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Discussion in 'Bad Dog Cafe' started by johnny k, Jan 7, 2020.
When we were soldiers
Bridge over the river Kwai
Band of Brothers mini series was well done, a few humor lines in it.
Saving Private Ryan opening ten minutes is one of the most intense segments filmed for movies. No humor, just intense you forget about the time.
Not a classic but some humor in war: Edge of Tomorrow. Story is aliens are taking over and a time anomaly allows the main character to restart from his/her 'last save' like a video game, learning each time. Initial battle scene is much like Saving Private Ryan.
One of my favorite classic war movies is "Battleground". It centers around a unit of the 101st airborne division during the siege of Bastogne.
That's it for humorous....
Occurrance at Owl Creek Bridge
Just some of my favorites. Not very humorous though.
The General from the movie White Christmas.
Sleepless in Seattle
Rom-coms usually start some kind of war over what I’m being forced to watch.
If you like slapstick, the soon-to-be-conscripted Norman Wisdom in The Square Peg should tick the boxes.
And the last half hour or so of Private Ryan.
Everyone seems to have forgotten battle of Britain thats one of my faves .
Not really any humor, but two of my favorites not already mentioned are:
the Blue Max- George Peppard leaves the WWI German trenches and becomes an Ace fighter pilot (great flying scenes PLUS Ursula Andress is AMAZING!)
Paths of Glory-Kirk Douglas plays a French WWI Colonel opposing incompetent, career-oriented Generals, seemingly indifferent to the slaughter of their own soldiers (a very under rated movie). Stanley Kubrick directed.
That movie was banned in France for many years, due to its unflattering portrayal of the Generals.
Director Stanley Kubrick has directed some of the best...Dr Strangelove and Full Metal Jacket were already mentioned...I would also throw Spartacus in there, for its ancient Roman warfare.
Not Kubrick, but Twelve O'Clock High is an excellent war story as well as a superb study in leadership...note how General Savage (Gregory Peck) motivates each of his subordinates differently, from Sergeants to Lt Colonels. I remember studying this movie as a lesson in leadership, when I was a young Marine Corps Lieutenant.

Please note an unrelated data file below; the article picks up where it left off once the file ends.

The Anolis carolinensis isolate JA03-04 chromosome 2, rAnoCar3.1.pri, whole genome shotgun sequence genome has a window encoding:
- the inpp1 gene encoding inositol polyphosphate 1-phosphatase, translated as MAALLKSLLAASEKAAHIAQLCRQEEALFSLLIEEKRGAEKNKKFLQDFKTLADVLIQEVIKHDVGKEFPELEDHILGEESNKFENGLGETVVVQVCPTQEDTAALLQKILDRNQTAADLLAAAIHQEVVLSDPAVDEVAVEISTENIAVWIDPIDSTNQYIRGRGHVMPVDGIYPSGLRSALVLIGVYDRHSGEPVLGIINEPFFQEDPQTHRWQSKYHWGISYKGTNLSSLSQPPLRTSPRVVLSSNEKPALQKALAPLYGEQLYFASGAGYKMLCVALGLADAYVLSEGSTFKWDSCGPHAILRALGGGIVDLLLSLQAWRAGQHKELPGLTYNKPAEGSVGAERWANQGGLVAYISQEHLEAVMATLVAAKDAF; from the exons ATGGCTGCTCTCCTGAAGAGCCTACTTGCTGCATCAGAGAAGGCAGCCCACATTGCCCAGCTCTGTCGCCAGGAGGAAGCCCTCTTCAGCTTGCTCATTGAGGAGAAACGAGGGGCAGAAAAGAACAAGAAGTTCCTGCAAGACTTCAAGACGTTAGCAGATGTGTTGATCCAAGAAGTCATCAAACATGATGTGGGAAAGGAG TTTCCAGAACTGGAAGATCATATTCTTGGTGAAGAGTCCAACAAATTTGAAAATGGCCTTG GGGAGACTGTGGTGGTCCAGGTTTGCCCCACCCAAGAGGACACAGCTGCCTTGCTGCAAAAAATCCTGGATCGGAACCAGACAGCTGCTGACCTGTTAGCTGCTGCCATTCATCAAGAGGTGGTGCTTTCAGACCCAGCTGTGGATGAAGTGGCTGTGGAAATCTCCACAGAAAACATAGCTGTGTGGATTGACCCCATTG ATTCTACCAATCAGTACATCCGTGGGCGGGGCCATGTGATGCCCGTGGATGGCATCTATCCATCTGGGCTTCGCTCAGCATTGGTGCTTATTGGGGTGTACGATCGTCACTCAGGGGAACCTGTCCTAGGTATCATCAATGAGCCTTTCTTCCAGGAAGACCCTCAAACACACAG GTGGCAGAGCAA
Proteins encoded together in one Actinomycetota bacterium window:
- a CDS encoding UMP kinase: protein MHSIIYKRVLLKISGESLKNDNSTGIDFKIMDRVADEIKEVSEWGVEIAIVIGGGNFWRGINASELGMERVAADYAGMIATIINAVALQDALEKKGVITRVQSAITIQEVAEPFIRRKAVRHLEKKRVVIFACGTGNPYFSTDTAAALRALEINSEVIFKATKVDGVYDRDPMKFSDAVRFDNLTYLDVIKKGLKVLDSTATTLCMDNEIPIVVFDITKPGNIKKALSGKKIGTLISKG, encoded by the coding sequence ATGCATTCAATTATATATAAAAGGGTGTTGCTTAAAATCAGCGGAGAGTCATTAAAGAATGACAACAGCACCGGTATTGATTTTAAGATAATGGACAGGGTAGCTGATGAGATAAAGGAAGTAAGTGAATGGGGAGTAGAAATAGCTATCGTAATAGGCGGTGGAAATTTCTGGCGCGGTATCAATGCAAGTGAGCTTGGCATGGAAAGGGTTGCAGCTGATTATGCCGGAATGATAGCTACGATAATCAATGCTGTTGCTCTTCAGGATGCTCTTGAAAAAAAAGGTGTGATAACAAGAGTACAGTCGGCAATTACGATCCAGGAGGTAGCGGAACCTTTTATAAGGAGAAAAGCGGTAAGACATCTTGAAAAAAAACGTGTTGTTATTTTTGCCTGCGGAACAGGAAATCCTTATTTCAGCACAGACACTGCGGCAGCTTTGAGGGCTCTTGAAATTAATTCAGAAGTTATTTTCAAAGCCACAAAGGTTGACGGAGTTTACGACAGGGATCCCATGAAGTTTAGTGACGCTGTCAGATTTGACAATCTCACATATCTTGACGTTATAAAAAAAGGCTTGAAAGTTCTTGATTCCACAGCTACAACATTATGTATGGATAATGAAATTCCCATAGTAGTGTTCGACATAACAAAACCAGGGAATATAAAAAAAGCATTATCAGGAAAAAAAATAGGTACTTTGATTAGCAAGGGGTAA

As mentioned, Saving Private Ryan is a classic.
https://en.wikipedia.org/wiki/La_Grande_Vadrouille is awsome too, a very funny comedy - watch it in French with English subtitles!
This one i ve seen numerous times !
Frank and Jane found Platoon amusing:
I saw the orininal version of From here to eternity some time ago on television. First I saw it way back in the seventies. Not the original but a mini series with a young Kim Basinger.
Maybe it's been a while, but I don't remember any humor in Apocalypse Now- maybe dark humor like " I love the smell of napalm in the morning "
Or Brando/ Sheen:
" Do you question my method?"
" Frankly sir, I don't see a method"
It's just too unsettling or disturbing a movie start to finish, for me to equate as having humor- but I could be wrong about certain parts.
The Dirty Dozen had humor in it, love that one.
HBO's Series, Band of Brothers is just a fantastic study of WWII (I think, as I was not there) just great filming of the scenes/events, dialogue from a great ensemble cast.
The humour is from the discrepancies between the behiavour of the leading general and him being totally insane.
The american helicopters destroy a whole village, then when the asian folks blow up the american helicopter in charge of the taking the wounded soldiers away, his reaction is "savages..."
His obsession with surf in the middle of the battle was also pretty funny. Most of the humour comes from him.
Funny? Good Morning Vietnam. Robin Williams at his peak.
Pork Lips Now turned out to be a psychological thriller/set 'em up and cut 'em down with a bunch of olive drab stuff in the background. Now, mind you, it is an amazing, pioneering film. It came out right when I began working as a sound designer for video and film and set the tenor for my career.
Yes...The insanity and absurdity of the whole situation is the "humor". Col Kilgore (Robert Duvall) attacks a beach village, not for its military value, but because the surfing is good.
We fought many battles in Viet Nam to take a particular hill occupied by the enemy, then abandoned it after we captured it and the NVA reoccupied it.
Every day, the Army soldiers destroyed that Do Long bridge, but every night Charlie rebuilt it...
We send Playboy bunnies to entertain out troops in the middle of the jungle...surreal.
Col Kurtz (Marlon Brando) recognizes the absurdity when he says "we train men to drop napalm on the enemy, but we won't let them write "F**k" on their aeroplanes, because it is obscene." The killing is okay but lets not use bad words...?!?!?!?
Martin Sheen was supposed to kill one of our own Colonels because...he was successful...and doing it his own way. Huh????
Sheen's character says something to the effect of "prosecuting Kurtz for murder in this war zone is like handing out speeding tickets at the Indy 500. There's enough insanity to go around for everyone."